"Nearly 50 percent of the fat in coconut oil is of a type rarely found in nature called lauric acid, a ‘miracle’ compound that your body converts into monolaurin, which has anti-viral and anti-bacterial properties," says Dr Mercola.

Thomas Brenna, a professor of nutritional sciences at Cornell University, agrees. He told The New York Times: "Most of the [earlier] studies involving coconut oil were done with partially hydrogenated coconut oil, which researchers used because they needed to raise the cholesterol levels of their rabbits in order to obtain certain data".

Partial hydrogenation creates harmful trans fats and destroys many essential fatty acids and antioxidants present in virgin coconut oil, says Dr Brenna.

"Virgin coconut oil, which has not been chemically treated, is a different thing in terms of health perspective," says Dr Brenna.

A recent study by Sydney’s Garvan Institute of Medical Research (GIMR) found that a diet rich in coconut oil reduces the risk of developing Type 2 diabetes by protecting against “insulin resistance” and avoiding the buildup of body fat.

"These findings are important because obesity and insulin resistance are major factors leading to the development of Type 2 diabetes," say GIMR researchers Dr Nigel Turner and Associate Professor Jiming Ye.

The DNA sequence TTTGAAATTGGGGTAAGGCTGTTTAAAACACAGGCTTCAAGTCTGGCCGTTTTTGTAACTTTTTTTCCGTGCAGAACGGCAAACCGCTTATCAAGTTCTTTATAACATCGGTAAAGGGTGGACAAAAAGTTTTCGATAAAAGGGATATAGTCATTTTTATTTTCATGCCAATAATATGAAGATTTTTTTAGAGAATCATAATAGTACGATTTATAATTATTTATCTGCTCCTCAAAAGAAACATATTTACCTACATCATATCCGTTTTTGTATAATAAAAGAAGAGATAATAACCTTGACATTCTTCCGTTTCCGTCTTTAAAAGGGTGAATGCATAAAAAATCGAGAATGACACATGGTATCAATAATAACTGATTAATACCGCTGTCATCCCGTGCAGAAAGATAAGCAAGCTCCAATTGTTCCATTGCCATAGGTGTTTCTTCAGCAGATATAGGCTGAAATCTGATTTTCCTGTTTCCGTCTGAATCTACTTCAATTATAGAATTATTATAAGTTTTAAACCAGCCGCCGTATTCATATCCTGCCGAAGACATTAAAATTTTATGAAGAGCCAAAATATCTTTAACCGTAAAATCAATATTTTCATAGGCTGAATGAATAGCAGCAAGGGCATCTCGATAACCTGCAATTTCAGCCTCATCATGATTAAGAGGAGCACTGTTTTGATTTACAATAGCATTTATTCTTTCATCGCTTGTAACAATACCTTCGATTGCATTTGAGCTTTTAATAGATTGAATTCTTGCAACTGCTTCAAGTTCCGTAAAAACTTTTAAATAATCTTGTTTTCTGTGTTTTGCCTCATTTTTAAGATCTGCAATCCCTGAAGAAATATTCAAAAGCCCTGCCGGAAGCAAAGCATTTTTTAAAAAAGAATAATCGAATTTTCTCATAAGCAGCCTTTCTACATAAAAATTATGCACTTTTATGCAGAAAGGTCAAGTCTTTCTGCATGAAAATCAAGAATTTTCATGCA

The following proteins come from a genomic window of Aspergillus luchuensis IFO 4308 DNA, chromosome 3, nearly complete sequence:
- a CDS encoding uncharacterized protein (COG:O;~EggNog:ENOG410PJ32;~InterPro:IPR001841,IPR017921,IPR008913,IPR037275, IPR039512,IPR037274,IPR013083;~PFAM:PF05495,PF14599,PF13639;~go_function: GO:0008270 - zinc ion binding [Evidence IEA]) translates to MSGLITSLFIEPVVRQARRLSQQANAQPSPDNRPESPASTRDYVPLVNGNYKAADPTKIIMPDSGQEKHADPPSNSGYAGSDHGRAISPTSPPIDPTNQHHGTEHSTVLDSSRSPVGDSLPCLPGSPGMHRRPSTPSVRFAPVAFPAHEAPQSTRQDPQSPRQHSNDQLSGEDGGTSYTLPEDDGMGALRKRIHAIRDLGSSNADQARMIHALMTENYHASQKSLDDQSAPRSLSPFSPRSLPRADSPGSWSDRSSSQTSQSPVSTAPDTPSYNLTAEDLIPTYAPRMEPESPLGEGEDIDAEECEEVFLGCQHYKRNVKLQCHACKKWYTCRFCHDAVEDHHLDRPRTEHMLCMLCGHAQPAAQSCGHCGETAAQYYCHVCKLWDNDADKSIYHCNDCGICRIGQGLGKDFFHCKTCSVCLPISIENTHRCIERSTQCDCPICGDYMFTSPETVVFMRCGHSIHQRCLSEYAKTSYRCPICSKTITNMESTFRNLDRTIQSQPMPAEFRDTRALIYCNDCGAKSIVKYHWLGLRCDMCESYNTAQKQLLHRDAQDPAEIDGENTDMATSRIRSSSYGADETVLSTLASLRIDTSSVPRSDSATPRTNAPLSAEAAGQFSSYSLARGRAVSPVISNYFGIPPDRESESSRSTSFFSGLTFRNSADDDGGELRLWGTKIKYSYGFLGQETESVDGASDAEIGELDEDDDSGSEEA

"Coconut oil has dragged itself out of the muck of vast misrepresentation over the past few years but still rarely gets the appreciation it truly deserves," according to Sayer Ji, founder of US natural medicine database GreenMedInfo.com.

"Coconut oil has anti-inflammatory, anti-fungal, analgesic and fever-reducing properties, is an exceptional healing agent and is fat-burning," says Ji.

While coconut oil and coconut milk are extracted from the kernel or meat of mature coconuts harvested from the coconut palm, coconut water is the liquid found inside young green coconuts.

The coconut water craze - backed by celebrity investors including Madonna, Demi Moore and Matthew McConaughey - has snowballed in the US and Europe with sales doubling to $US265 million last year and expected to double again this year.